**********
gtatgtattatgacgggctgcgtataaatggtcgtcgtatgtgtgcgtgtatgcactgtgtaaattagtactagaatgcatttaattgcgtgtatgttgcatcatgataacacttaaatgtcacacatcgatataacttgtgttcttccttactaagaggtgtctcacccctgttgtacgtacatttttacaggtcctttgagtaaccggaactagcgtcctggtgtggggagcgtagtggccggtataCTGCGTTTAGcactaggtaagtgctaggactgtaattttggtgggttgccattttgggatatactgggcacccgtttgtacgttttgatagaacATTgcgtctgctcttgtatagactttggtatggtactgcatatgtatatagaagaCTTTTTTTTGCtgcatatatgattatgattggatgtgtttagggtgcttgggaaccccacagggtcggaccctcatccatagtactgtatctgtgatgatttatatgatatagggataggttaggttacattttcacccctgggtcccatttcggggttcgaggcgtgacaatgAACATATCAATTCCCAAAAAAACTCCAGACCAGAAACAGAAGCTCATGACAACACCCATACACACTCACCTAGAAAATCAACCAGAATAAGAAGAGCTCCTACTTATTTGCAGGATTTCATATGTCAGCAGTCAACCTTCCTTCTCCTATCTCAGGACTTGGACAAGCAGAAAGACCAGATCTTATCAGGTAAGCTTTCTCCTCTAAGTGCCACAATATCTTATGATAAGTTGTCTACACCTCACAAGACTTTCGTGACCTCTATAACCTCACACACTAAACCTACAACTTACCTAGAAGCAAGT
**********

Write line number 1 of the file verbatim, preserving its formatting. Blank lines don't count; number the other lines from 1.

gtatgtattatgacgggctgcgtataaatggtcgtcgtatgtgtgcgtgtatgcactgtgtaaattagtactagaatgcatttaattgcgtgtatgttgcatcatgataacacttaaatgtcacacatcgatataacttgtgttcttccttactaagaggtgtctcacccctgttgtacgtacatttttacaggtcctttgagtaaccggaactagcgtcctggtgtggggagcgtagtggccggtataCTGCGTTTAGcactaggtaagtgctaggactgtaattttggtgggttgccattttgggatatactgggcacccgtttgtacgttttgatagaacATTgcgtctgctcttgtatagactttggtatggtactgcatatgtatatagaagaCTTTTTTTTGCtgcatatatgattatgattggatgtgtttagggtgcttgggaaccccacagggtcggaccctcatccatagtactgtatctgtgatgatttatatgatatagggataggttaggttacattttcacccctgggtcccatttcggggttcgaggcgtgacaatgAACATATCAATTCCCAAAAAAACTCCAGACCAGAAACAGAAGCTCATGACAACACCCATACACACTCACCTAGAAAATCAACCAGAATAAGAAGAGCTCCTACTTATTTGCAGGATTTCATATGTCAGCAGTCAACCTTCCTTCTCCTATCTCAGGACTTGGACAAGCAGAAAGACCAGATCTTATCAGGTAAGCTTTCTCCTCTAAGTGCCACAATATCTTATGATAAGTTGTCTACACCTCACAAGACTTTCGTGACCTCTATAACCTCACACACTAAACCTACAACTTACCTAGAAGCAAGT